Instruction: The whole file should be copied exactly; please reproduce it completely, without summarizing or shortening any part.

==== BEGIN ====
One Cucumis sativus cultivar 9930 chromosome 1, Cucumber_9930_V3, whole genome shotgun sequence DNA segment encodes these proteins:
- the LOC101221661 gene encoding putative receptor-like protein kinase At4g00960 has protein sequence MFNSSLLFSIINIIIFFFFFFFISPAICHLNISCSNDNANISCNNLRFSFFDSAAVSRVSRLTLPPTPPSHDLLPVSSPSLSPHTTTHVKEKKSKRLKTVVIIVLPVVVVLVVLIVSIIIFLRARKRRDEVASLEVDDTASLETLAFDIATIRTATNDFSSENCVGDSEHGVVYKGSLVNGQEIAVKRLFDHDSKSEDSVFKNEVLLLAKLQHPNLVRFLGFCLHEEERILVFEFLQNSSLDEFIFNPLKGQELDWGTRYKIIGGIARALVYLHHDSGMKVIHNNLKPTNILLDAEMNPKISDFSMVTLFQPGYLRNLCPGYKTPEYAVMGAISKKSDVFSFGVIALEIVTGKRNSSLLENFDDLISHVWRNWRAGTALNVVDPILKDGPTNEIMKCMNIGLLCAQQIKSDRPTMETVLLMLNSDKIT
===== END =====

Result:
One Cucumis sativus cultivar 9930 chromosome 1, Cucumber_9930_V3, whole genome shotgun sequence DNA segment encodes these proteins:
- the LOC101221661 gene encoding putative receptor-like protein kinase At4g00960 has protein sequence MFNSSLLFSIINIIIFFFFFFFISPAICHLNISCSNDNANISCNNLRFSFFDSAAVSRVSRLTLPPTPPSHDLLPVSSPSLSPHTTTHVKEKKSKRLKTVVIIVLPVVVVLVVLIVSIIIFLRARKRRDEVASLEVDDTASLETLAFDIATIRTATNDFSSENCVGDSEHGVVYKGSLVNGQEIAVKRLFDHDSKSEDSVFKNEVLLLAKLQHPNLVRFLGFCLHEEERILVFEFLQNSSLDEFIFNPLKGQELDWGTRYKIIGGIARALVYLHHDSGMKVIHNNLKPTNILLDAEMNPKISDFSMVTLFQPGYLRNLCPGYKTPEYAVMGAISKKSDVFSFGVIALEIVTGKRNSSLLENFDDLISHVWRNWRAGTALNVVDPILKDGPTNEIMKCMNIGLLCAQQIKSDRPTMETVLLMLNSDKIT